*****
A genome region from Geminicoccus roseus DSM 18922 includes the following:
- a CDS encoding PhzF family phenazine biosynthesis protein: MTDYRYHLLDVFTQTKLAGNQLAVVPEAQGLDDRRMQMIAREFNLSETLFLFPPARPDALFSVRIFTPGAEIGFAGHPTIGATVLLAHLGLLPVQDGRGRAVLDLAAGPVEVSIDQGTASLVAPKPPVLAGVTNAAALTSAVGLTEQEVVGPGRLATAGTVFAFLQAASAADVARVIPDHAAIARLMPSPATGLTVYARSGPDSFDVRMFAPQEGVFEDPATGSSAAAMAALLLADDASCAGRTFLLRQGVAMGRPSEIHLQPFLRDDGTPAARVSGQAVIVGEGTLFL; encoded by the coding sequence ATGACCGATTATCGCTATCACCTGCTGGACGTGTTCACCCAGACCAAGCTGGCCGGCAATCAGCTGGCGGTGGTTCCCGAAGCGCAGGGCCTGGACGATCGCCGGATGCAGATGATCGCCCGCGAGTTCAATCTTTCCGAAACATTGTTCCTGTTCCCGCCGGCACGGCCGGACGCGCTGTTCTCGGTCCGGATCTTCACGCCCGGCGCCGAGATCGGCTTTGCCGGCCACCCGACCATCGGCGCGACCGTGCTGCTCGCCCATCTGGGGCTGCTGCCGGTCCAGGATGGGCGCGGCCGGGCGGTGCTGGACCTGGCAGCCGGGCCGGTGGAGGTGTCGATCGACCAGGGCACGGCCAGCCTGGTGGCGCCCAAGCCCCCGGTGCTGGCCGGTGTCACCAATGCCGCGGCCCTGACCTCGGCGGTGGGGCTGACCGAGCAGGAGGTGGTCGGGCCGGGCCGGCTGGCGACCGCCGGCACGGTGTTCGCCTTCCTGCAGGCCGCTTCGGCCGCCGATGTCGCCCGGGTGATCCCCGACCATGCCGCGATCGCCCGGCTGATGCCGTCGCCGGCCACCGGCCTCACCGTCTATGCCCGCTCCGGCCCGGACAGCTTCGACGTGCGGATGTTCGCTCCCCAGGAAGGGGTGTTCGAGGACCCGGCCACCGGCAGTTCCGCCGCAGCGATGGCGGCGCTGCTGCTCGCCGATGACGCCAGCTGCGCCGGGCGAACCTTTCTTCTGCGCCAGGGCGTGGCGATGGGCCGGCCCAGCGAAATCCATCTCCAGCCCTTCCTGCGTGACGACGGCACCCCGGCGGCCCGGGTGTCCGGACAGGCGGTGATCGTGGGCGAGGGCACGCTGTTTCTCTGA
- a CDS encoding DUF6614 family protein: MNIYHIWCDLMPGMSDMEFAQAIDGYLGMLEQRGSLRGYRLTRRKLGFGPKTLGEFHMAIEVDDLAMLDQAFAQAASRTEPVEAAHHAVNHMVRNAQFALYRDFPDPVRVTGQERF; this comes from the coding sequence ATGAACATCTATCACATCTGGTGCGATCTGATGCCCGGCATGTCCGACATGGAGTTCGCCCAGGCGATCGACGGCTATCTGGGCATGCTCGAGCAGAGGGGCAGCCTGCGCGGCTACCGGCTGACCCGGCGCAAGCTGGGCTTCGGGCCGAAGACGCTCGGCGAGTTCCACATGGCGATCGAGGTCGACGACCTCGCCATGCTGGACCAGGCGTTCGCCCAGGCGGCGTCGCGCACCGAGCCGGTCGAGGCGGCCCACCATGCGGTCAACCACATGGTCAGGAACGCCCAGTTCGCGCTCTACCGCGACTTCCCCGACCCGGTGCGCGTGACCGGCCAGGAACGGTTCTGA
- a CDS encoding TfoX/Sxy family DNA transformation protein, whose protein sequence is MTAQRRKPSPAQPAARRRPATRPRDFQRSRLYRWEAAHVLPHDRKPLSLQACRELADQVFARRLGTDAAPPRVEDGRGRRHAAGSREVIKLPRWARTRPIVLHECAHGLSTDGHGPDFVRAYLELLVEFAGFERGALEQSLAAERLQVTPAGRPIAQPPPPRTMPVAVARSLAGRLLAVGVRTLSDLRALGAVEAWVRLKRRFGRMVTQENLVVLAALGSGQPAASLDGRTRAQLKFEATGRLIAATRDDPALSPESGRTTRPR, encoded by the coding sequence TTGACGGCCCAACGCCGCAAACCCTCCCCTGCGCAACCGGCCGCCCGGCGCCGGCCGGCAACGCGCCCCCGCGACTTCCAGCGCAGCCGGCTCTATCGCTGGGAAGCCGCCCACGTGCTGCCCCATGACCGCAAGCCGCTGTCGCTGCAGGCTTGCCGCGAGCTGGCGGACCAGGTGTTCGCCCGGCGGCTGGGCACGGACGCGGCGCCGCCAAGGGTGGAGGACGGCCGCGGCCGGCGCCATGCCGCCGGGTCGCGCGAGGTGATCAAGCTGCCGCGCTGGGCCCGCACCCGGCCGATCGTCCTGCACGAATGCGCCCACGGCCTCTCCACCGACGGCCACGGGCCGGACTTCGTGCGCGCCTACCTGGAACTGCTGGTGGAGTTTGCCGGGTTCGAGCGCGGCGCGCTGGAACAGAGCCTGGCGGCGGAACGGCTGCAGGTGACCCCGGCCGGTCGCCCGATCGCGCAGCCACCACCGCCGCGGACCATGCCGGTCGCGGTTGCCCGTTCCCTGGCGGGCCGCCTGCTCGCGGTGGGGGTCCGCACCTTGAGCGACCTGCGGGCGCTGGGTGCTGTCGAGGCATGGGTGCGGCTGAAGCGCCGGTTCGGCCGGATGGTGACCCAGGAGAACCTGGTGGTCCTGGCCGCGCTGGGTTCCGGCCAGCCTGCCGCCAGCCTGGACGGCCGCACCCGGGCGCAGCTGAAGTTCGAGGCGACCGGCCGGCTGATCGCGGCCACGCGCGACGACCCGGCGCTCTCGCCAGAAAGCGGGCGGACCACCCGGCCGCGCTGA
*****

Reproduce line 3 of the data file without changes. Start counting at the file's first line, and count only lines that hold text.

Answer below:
- a CDS encoding DUF6614 family protein: MNIYHIWCDLMPGMSDMEFAQAIDGYLGMLEQRGSLRGYRLTRRKLGFGPKTLGEFHMAIEVDDLAMLDQAFAQAASRTEPVEAAHHAVNHMVRNAQFALYRDFPDPVRVTGQERF; this comes from the coding sequence ATGAACATCTATCACATCTGGTGCGATCTGATGCCCGGCATGTCCGACATGGAGTTCGCCCAGGCGATCGACGGCTATCTGGGCATGCTCGAGCAGAGGGGCAGCCTGCGCGGCTACCGGCTGACCCGGCGCAAGCTGGGCTTCGGGCCGAAGACGCTCGGCGAGTTCCACATGGCGATCGAGGTCGACGACCTCGCCATGCTGGACCAGGCGTTCGCCCAGGCGGCGTCGCGCACCGAGCCGGTCGAGGCGGCCCACCATGCGGTCAACCACATGGTCAGGAACGCCCAGTTCGCGCTCTACCGCGACTTCCCCGACCCGGTGCGCGTGACCGGCCAGGAACGGTTCTGA